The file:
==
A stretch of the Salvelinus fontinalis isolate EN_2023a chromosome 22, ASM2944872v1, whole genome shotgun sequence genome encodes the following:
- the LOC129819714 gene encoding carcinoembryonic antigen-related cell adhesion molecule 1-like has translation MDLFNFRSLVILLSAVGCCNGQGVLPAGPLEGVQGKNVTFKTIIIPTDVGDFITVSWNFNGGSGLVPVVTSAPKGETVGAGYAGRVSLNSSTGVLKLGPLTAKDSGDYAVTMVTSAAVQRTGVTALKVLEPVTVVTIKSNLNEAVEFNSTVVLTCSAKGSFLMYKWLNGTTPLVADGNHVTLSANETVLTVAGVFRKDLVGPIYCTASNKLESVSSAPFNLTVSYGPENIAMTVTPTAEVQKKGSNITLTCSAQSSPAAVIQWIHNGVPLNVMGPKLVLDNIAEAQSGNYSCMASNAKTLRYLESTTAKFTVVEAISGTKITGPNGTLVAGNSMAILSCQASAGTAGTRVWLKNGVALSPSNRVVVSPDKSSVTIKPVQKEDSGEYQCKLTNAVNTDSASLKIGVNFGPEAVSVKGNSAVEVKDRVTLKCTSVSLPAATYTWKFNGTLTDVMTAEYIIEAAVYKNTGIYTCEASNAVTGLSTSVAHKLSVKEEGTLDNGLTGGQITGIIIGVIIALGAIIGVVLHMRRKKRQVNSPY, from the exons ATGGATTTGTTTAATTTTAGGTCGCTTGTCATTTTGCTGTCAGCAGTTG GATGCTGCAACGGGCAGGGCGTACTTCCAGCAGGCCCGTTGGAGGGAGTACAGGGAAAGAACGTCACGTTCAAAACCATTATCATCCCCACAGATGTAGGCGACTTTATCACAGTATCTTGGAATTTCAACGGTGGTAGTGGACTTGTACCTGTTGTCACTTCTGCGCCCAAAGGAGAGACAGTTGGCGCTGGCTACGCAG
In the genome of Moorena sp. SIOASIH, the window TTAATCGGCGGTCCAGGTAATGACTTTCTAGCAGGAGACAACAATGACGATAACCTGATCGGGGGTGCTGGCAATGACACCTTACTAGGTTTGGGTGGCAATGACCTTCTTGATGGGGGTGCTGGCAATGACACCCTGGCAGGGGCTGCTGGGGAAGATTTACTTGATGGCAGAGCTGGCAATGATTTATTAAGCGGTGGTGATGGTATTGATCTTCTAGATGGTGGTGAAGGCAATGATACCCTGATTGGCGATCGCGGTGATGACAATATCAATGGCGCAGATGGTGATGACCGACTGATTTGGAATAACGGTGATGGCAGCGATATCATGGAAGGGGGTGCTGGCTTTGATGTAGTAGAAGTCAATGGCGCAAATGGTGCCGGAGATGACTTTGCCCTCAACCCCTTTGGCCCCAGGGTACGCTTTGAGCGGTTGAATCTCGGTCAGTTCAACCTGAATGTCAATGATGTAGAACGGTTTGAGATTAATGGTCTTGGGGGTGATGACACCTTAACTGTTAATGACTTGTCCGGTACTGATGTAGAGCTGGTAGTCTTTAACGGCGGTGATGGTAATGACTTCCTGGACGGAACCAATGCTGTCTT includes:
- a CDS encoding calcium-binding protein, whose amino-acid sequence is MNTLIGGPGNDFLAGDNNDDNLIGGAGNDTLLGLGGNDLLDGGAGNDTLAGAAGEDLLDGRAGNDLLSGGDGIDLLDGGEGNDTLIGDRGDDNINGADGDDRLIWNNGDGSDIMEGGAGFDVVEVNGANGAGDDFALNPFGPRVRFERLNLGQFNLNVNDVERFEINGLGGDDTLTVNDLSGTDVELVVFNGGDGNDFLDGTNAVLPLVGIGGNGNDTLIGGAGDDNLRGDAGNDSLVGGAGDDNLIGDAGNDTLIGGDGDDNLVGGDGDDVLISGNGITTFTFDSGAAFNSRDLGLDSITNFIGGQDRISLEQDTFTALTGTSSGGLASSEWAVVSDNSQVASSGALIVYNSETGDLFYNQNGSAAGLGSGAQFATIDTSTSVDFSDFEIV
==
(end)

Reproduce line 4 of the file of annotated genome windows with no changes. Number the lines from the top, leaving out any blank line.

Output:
- a CDS encoding calcium-binding protein, whose amino-acid sequence is MNTLIGGPGNDFLAGDNNDDNLIGGAGNDTLLGLGGNDLLDGGAGNDTLAGAAGEDLLDGRAGNDLLSGGDGIDLLDGGEGNDTLIGDRGDDNINGADGDDRLIWNNGDGSDIMEGGAGFDVVEVNGANGAGDDFALNPFGPRVRFERLNLGQFNLNVNDVERFEINGLGGDDTLTVNDLSGTDVELVVFNGGDGNDFLDGTNAVLPLVGIGGNGNDTLIGGAGDDNLRGDAGNDSLVGGAGDDNLIGDAGNDTLIGGDGDDNLVGGDGDDVLISGNGITTFTFDSGAAFNSRDLGLDSITNFIGGQDRISLEQDTFTALTGTSSGGLASSEWAVVSDNSQVASSGALIVYNSETGDLFYNQNGSAAGLGSGAQFATIDTSTSVDFSDFEIV